If a person has committed a crime punishable by a fine and was not caught, but wants to pay the fine for moral reasons, is it possible to plead guilty and pay the fine without being charged with a crime?

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    Which opens up an interesting side question: Is it possible to bring a private prosecution against oneself, so that there are charges to plead guilty to? Commented Dec 20, 2023 at 22:12
  • @WGroleau it's tagged [any-jurisdiction], so answers from anywhere are allowed.
    – Someone
    Commented Dec 21, 2023 at 16:55
  • 1
    The person could send the money to a charity. Commented Dec 22, 2023 at 18:09

4 Answers 4


If a person has committed a crime punishable by a fine and was not caught, but wants to pay the fine for moral reasons, is it possible to plead guilty and pay the fine without being charged with a crime?


The process doesn't begin until charges are filed, so there is nothing to plead guilty to.

This could also have undesirable double jeopardy consequences, if this were allowed. This is because it would allow someone to plead guilty to a minor offense that would be an impediment to bringing more serious charges later when all of the facts were known to prosecutors as illustrated by fact patterns like a U.S. Supreme Court case decided in 2022 where a defendant got a lenient sentence for a lesser offense in tribal court (punished by 140 days in jail) and then tried to use that (unsuccessfully) to bar a serious felony prosecution for sexual abuse in U.S. District Court, for which he was sentenced to 30 years in prison. But, this argument failed solely because the tribal case was based upon tribal sovereignty and not upon federal sovereignty. The second prosecution would not have been allowed if it had been brought by the same government. (The legal issue that the Supreme Court decided was that a multi-tribe tribal court that was set up by the federal government did not count as a federal government prosecution for double jeopardy purposes.)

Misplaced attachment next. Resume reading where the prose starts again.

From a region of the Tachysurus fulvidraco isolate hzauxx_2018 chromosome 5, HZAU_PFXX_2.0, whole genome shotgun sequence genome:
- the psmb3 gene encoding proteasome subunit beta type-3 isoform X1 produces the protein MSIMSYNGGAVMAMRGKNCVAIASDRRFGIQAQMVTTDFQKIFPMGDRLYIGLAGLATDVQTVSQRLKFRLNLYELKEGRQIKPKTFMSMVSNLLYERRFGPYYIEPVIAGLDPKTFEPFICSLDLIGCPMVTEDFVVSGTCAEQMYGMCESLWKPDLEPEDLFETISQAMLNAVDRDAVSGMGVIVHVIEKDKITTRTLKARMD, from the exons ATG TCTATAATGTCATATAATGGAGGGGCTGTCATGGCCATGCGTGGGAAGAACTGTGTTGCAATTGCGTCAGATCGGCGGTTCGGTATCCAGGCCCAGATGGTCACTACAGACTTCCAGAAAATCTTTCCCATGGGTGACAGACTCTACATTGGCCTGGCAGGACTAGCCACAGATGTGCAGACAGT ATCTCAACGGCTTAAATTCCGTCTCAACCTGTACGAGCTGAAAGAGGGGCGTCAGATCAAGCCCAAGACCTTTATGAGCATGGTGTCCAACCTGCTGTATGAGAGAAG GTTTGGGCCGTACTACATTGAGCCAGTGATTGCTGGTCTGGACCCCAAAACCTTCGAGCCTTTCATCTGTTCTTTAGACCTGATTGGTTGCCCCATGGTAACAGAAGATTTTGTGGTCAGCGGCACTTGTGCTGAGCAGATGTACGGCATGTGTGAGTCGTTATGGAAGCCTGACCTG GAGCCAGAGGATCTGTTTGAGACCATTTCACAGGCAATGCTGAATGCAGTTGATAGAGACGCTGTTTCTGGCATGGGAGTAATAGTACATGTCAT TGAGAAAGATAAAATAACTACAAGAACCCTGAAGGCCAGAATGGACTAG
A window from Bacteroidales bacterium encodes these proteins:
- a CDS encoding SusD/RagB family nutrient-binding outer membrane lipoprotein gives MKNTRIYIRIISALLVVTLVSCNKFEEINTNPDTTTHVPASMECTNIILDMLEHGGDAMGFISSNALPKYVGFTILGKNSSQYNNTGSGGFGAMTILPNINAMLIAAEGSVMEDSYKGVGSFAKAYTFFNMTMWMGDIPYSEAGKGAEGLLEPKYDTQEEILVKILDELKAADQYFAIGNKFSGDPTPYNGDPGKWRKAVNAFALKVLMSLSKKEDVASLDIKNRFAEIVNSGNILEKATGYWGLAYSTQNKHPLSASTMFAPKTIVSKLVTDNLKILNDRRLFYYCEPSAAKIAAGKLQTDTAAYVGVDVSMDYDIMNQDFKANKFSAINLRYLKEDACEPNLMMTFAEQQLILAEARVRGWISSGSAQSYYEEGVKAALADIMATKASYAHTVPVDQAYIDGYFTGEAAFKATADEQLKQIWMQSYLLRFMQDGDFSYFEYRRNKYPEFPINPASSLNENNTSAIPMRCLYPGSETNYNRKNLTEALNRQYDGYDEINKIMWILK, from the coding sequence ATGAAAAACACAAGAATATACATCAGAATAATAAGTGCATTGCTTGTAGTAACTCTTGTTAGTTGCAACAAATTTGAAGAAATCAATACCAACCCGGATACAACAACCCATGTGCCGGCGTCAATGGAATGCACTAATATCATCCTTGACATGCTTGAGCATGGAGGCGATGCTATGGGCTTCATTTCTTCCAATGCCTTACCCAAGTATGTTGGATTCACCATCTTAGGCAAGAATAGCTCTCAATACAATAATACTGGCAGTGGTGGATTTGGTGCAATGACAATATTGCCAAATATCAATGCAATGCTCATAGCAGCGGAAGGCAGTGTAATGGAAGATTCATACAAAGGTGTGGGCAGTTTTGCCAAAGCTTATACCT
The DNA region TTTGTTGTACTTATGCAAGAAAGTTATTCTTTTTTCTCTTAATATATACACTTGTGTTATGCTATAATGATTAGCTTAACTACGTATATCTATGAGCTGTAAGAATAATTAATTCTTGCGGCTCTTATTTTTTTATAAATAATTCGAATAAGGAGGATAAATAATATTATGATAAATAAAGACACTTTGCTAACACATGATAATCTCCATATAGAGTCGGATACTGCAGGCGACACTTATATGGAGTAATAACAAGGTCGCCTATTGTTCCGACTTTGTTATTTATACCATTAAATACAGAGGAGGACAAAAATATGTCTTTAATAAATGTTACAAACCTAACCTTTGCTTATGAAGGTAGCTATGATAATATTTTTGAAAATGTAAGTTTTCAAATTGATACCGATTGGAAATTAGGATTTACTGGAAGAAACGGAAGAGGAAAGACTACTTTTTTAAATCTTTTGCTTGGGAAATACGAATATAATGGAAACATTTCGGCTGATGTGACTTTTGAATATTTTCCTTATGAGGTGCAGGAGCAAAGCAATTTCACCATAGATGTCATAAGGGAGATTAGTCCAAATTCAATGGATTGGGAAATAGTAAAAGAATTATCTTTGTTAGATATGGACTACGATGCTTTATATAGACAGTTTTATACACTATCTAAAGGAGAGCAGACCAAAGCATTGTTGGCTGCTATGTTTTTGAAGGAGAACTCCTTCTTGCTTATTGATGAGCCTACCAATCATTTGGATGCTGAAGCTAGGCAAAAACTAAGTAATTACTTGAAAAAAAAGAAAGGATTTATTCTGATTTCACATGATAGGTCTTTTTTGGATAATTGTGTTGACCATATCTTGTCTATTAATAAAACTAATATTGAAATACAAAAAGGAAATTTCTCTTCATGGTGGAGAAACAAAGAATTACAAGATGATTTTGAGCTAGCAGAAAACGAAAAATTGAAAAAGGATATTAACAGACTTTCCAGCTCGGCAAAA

• It would, however, be possible to pay the fine (although the government would not consider it such, simply a voluntary payment to the general fund). Commented Dec 20, 2023 at 22:02
  • @SoronelHaetir that could work, but then if the government did find out about the crime and decided to prosecute the person, they would end up paying the fine twice, right?
    – Someone
    Commented Dec 20, 2023 at 22:17
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    @SoronelHaetir Thus, payment of the "fine" would have no legal consequences and there would be no credit for it if a prosecution was later brought.
    – ohwilleke
    Commented Dec 20, 2023 at 22:18
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    @komodosp Prosecutors and law enforcement are under no duty to press charges even if someone confesses to a crime.
    – ohwilleke
    Commented Dec 21, 2023 at 9:39
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    @komodosp Maybe. Normal people wait until the statute of limitations has run, get it off their chest before then in privileged communications confessing their guilt to an attorney, spouse, or priest, and ask a spouse or priest for advice on how to do penance for their wrongs if they can't come up wth a solution themselves.
    – ohwilleke
    Commented Dec 21, 2023 at 9:52

You can't just plead guilty, but you can file charges against anyone, including yourself. This will, at first, be treated just the same way as if someone else filed charges against you, with the police questioning you and trying to find evidence that's independent of your testimony. At this point, the charges might be dropped if the evidence is deemed insufficient (but if the same person does this repeatedly, they might get charged with abuse of process).